TDMHOWARD COUNTY Ll RAR PaiR 011
11 'II Annual Re ort of the 0 4
IT
, Legislative Cha.nges
The Compliance Board is to report annually "any re ommendati JS for
improvements to the provisions" of the Act. § 1 O .. S02.4(e)(2)(v)Our diScuss10n of
three issues follows.
Issue: Citizen advisory groups
Under § 10 .. 502(h)(2)(i). the tenn "public body·' extends t infonnal1y cljeated
committees and that include at I. east . two indivi llalS itom OU/
government, but only if the are "appolnted by the G erno! or the chief
executive authority ofa political subdivision of the State." In opinion in
August, we were obUged to conclude that a planning committee or certain P1and
use in Anne Arundel County was not a public bodyan.d, hence, W s not subject 0 the
Act, because the 'members had been appointed not by the Co ty Executi
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instead by the head of the oounty parks department.
In our view, this restriction does not reflect wise pubH policy. It i vites
evasion of the Act through the chief executive's simple dele tion of appoibting
autho?ty to a interest in observing the de 'bcrations of/mese
often Important adVlsory panels IS hnlced to what they do, regar ess ofwhcther the .
chief executive or a different official appointed them. We ree mmend that I §10-
S02(h)(2)(i) be amended to read as follows: '''Public body' includ s
board, commission. or committee appointed by an official of the xecutive bradch of
the State or of a political subdivision of the Statep if the entity 'ncludes within its
membership at least 2 individuals not employed by the State or a p lineal su.bdiJision
of the State,,,4
.. This proposal is not intended to change the status ofinfo11llalJy bcommillees 0fthis
t)pe of advisory panel. which arc:: not themselves public bodies under t la.w. To lavoid
unintended consequences iUld preserve the status quo in this respect, § 10-S02 )(3), whjch identifies
entities that are Dot public bodies. shoUld also be amended to add, as a new subparagrapb (*), "s
subc01n::mitn;c:: of an entity that is a public body.w: defined in paragraph (2). bparagraph (i) 'fthis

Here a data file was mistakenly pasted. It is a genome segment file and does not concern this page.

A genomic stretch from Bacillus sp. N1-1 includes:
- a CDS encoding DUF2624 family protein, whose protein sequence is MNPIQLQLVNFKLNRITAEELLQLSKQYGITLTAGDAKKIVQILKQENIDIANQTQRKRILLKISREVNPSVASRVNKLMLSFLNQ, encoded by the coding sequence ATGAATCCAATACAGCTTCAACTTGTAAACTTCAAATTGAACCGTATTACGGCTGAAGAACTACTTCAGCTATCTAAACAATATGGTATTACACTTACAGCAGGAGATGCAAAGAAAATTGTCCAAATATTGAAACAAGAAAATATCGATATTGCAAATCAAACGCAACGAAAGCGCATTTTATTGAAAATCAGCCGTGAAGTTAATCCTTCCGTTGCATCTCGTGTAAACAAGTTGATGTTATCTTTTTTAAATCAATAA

subsectlon." ,
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Issue: Powers a/the Compliance Board
Some observers, noting the Compliance Board's dearth of authority, have
- suggested a legislative grant of addltional powers. Although e have not sFen a
specific proposaJ. we have heard suggestions that the Board be au orized to
a public body that fails to respond to a complaint or to comp 1 a public botly to
provide additional information if a response is deemed inadequ e.
The purely advisory and educational role of the Complian c Board reflects a
legislative compromise that has been generally accepted by th press and pp.bIic
officials, and we are loth to see it altered- To the extent that e Board is given
investigatory or other compulsory authority. or the power to im ose sanctions, the
Board's procedures would inevitably become more fonnal. and m resources
be required. Now is not the time for such a transfonnation of e Board. \je do
recommend one change. however, that is consistent with the Boar '8 traditional!lole.
The amendment is intended to enable the Board. to resolv complaints Lore
effectively, byrc::quiring public bodies to provide the Board with c pies ofdocwrtents
_r that they are obliged to prepare under the Act. Under current la • the Board bay
request these documents but the public body has no duty to p ovide them. We
n::conunend that §lO-S02.5(c)(2) be amended to read as follows:
(i) The public body shall file a written respons to the
can'tplaint within 30 days ofits receipt of the COmplain.
(ii) Upon request of the Board. the pubHc body shall nelude
with its written response any notice of a session, 'tten
statement made before a closed session, mjnutes, d tape
recordings or transcripts that relate to the action of the public
body identified in the complaint.
(iii) The Board shall maintain the confidentiality
minutes and tape recordings submitted by a public body at are
sealed in accordance with §10-S09(c)(3)(iii) of this su.b -tle.
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[ssue:£Xecufive/uncnon
As the Board has observed in the past, one issu'e con . ues to presept the
greatest difficulty for members of the public, public bodies. and e Board: thelAct's
exclusion for "executive functions." All recognize that this pro 'sion is aIDO bous
and resists easy understanding or application. The Act would be improved if the
"executive function" exclusion were replaced by a narrower Ii 'tation on the reach
of the Act.
Yet, we have found nothing approaching consensus 0 how to sol're the
problem. Consequently, although we would welcome the eneral AsseIl[lbly's
decision to study the issue. we offer no specific recommendatio at this time. I